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Method for a carbon-nanotube IHS

IP.com Disclosure Number: IPCOM000101593D
Publication Date: 2005-Mar-16
Document File: 5 page(s) / 74K

Publishing Venue

The IP.com Prior Art Database

Abstract

Disclosed is a method for a carbon nanotubes integrated heatsink (IHS). Benefits include improved functionality, improved thermal performance, and improved performance.

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Method for a carbon-nanotube IHS

Disclosed is a method for a carbon nanotubes integrated heatsink (IHS). Benefits include improved functionality, improved thermal performance, and improved performance.

Background

              A major impediment to the future performance of microprocessors is the requirement to remove heat from circuits, particularly at hot spots. The conventional copper IHS must be replaced with a thinner, high thermal conductivity material.

              A point of resistance to the transfer of heat from the device layer to the heat spreader is the thermal interface material (TIM) between the die and the IHS. TIM is a material with low thermal conductivity, such as indium.

              Conventional cooling solutions have a thin layer of an adhesive material between the silicon die and a heat spreader/heatsink. TIM material is sandwiched between the die and the IHS. This layer is designated as TIM 1. Another TIM layer is sandwiched between the IHS and the heatsink. This layer is designated as TIM 2. The capability to reduce qjc and the CTE mismatch between the die and IHS is important for package performance and reliability (see Figure 1).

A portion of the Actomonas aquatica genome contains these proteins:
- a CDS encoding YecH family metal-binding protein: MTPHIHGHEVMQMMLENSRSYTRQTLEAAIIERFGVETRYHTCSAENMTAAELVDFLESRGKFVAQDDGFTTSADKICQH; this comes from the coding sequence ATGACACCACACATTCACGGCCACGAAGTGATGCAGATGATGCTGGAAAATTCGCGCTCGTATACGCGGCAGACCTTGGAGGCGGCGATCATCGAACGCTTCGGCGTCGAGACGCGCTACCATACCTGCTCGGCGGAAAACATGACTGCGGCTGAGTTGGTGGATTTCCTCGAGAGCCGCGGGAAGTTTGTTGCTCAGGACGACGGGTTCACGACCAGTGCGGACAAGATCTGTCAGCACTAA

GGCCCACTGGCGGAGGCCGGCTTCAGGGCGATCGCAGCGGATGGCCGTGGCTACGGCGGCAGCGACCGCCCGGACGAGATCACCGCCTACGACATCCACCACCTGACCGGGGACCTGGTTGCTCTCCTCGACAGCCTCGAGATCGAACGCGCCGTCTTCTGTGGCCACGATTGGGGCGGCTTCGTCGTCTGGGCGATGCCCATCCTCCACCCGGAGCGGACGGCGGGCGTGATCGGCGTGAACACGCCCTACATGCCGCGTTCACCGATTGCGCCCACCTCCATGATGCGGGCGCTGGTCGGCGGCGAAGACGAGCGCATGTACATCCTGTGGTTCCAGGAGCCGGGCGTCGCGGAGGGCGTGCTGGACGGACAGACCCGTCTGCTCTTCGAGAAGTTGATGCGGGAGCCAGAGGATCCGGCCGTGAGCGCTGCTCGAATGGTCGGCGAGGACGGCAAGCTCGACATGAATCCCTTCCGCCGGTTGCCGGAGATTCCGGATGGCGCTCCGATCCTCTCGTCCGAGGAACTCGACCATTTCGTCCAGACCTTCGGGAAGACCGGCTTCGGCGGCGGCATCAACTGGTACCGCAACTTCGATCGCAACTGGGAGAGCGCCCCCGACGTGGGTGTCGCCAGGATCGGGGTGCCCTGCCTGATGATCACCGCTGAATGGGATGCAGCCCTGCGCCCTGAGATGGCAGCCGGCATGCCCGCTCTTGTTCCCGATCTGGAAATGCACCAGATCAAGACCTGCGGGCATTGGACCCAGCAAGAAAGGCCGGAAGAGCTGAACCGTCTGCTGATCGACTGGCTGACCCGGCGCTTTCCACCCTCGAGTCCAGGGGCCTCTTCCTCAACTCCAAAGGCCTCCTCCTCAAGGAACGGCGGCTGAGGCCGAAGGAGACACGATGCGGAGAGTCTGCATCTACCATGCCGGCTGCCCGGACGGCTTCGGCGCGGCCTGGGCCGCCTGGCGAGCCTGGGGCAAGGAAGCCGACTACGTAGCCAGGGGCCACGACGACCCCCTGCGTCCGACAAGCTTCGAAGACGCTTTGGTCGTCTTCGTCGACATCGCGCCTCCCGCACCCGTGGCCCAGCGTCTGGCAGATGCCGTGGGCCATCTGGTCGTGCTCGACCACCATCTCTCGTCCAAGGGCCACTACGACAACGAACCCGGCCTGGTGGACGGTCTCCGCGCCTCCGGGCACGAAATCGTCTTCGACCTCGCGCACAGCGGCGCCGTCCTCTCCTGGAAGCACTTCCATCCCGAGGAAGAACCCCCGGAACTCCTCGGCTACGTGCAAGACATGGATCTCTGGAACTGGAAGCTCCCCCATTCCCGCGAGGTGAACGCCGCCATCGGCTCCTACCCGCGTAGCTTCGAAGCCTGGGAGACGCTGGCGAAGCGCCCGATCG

General description

              The disclosed method is a high-thermal-conductivity integrated heatsink (IHS) using carbon nanotubes (CNTs) to enhance thermal conductivity of the heat spreader. The hybrid IHS can be used as a standalone heat spreader. The IHS can be used in a thin-die thin-TIM (TDTT) configuration. Additionally, the IHS can be used in a vertical stacking of multiple die in a three-dimensional configuration. The IHS facilitates vertical stacking due to its small form factor and thinness. A silicon die can be attached to the hybrid IHS by a direct wafer-bonding process, eliminating the requirement for TIM. The polished surface of the backside of the die directly contacts the polished surface of the hybrid die. The bonding can occur at room temperature but must be followed by a heat treatment at temperatures below ~ 400°C.

      The key elements of the method include:

•             Etching trenches 10 to 40 microns deep that are appropriately spaced apart in a silicon wafer

•             Deposition of Co or Ni catalyst in the trenches

•             Use of plasma-enhanced chemical vapor deposition (PECVD) processes to grow aligned CNTs in the trenches in the silicon wafer

•             Use of sputtering to deposit material, such as silicon, copper or titanium, to encapsulate the CNTs

•             Thin and polish the substrate silicon to the required final thickness

•             Direct bonding the die to the silicon IHS and heating to temperatures ~ 250°C to complete the bonding process

Advantages

              The disclosed method provides advantages, including:

•             Improved functionality due to providing a high-thermal-conductivity IHS without the use of TIM

•             Improved functionality due to providing a thin, small form factor IHS for improved vertical stacking

•         ...